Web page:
Coronavirus Tips and Advice
Looking after your eyes
While we are all hoping for good news and an ease on lockdown severity, schooling from home using computers and other electronic devices may become a reality.
With this in mind, consider optimising your monitor to avoid eye strain:
- Invert Screen colors – Black background and white text
- Adjust screen brightness to lower levels
- Top of screen should be at or below eye level
- Allow at least 50 cm between the screen and your eyes
- Avoid sun or bright light reflecting off the screen
Eyestrain signs and symptoms include:
- Sore, tired, burning or itching eyes.
- Watery or dry eyes.
- Blurred or double vision.
- Sore neck, shoulders or back.
- Increased sensitivity to light.
- Difficulty concentrating.
- Feeling that you cannot keep your eyes open.
Remember this too shall pass
We have had a three week trial run of lockdown now. I don’t think we fully realise that we are participating in a global event that is going to rewrite the history books. Why not use this time to create things that can later on be used as a reminder or legacy of the virus and the lockdown for generations to come. Let’s keep our children busy, reduce frustration and frame artwork and creative projects as a memory.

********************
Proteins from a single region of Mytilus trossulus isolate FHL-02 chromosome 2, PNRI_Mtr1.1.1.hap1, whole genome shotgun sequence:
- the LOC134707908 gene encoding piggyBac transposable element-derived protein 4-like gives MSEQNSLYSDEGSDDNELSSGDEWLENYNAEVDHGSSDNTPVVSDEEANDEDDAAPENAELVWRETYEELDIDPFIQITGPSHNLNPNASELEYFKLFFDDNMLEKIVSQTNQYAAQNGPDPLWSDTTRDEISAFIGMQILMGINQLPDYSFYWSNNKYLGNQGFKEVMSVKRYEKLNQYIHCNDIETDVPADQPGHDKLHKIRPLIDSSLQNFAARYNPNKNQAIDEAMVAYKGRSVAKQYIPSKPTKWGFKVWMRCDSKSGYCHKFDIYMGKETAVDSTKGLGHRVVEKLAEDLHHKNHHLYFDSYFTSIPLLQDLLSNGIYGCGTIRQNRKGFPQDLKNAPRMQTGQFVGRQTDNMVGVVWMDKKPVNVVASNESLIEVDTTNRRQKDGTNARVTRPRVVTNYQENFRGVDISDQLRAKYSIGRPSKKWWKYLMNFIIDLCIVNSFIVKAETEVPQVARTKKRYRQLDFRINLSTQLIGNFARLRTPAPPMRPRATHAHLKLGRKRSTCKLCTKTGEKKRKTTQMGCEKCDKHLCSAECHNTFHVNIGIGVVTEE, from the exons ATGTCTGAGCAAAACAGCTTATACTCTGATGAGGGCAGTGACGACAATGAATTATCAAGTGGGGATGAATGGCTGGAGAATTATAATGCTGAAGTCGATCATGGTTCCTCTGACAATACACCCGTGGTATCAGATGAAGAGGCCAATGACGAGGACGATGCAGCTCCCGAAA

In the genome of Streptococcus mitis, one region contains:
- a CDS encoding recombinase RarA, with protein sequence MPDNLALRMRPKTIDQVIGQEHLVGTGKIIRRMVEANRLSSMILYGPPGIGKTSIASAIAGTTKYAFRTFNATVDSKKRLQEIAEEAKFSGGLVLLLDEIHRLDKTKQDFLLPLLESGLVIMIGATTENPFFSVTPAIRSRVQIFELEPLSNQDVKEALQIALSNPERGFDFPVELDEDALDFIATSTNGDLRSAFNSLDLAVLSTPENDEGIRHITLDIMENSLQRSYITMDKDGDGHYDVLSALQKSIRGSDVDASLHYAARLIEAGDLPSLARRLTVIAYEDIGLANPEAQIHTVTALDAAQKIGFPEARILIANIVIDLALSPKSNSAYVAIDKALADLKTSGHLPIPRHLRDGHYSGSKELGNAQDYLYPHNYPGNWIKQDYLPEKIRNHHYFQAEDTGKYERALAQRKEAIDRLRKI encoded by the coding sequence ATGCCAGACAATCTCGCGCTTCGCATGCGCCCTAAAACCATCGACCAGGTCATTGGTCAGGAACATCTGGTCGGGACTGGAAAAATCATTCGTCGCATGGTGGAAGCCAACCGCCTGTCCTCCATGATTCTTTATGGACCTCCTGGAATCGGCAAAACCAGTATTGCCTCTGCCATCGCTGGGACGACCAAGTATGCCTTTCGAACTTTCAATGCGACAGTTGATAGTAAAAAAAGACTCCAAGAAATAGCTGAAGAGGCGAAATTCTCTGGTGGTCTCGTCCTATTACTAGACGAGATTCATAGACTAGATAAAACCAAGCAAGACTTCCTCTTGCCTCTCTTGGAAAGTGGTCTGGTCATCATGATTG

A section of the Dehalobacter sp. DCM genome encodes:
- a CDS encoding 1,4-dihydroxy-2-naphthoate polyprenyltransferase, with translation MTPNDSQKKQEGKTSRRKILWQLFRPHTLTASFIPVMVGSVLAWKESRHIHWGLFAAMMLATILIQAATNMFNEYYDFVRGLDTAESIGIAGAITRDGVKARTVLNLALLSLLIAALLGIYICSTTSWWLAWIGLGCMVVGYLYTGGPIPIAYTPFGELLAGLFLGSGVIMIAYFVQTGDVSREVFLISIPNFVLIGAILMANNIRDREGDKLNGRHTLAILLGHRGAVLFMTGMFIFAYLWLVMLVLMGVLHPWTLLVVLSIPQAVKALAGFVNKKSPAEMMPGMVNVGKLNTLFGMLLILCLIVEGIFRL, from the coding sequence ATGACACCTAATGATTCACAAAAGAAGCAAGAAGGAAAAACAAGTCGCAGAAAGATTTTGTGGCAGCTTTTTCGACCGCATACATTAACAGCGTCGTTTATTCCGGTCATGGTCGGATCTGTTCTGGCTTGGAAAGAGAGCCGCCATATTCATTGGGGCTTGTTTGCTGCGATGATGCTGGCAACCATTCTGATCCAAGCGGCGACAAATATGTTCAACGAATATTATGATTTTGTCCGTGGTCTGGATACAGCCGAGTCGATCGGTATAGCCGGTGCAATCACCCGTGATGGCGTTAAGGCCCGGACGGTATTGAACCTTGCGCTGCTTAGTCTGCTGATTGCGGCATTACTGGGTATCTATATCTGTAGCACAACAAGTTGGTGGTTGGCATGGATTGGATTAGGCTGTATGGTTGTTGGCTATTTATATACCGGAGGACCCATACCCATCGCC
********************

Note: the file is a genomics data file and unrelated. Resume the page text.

Create different stations to help keep the children/family busy – a puzzle station where the family can build puzzles together, later frame and write memories of the lockdown on the back, or a creative corner to make things which can be relaxing and mindful. Dot art is a wonderful technique that’s easy and very calming. Finished items become the corona legacy. Naturally, a reading corner should be available with lots of comfy cushions.
Take lots of photos to make a collage once lockdown is over. A very important station is the one that is used to get rid of frustration and anxiety with newspaper to scribble on and tear up, play dough to squash and bubbles to blow to help ease tension. A glitter jar to look at helps to relax.
Lastly, remember this too shall pass. Use the phrase, ‘It is what it is’ to keep you grounded while you listen for sounds and look for colours. Most importantly, breathe and take time to smell the roses now while you can.
Don’t forget to take your vitamins
Nutrients and vitamins are important in moderation, but please remember that too much of anything is not good. Vitamin C, for example, may be helpful during flu season, however, too much may become toxic, or sudden cessation may result in rebound scurvy.
60 mg to 90 mg per day is the recommended daily dose for adults and between 40mg – 75 mg for children depending on age.
A well-balanced healthy diet is important
With the arrival of the flu season and the added stress of current times, we can do ourselves a great service by making sure we eat a well-balanced healthy diet, routinely do moderate exercise, and get adequate sleep. Please also consider getting a flu vaccine from your local pharmacy.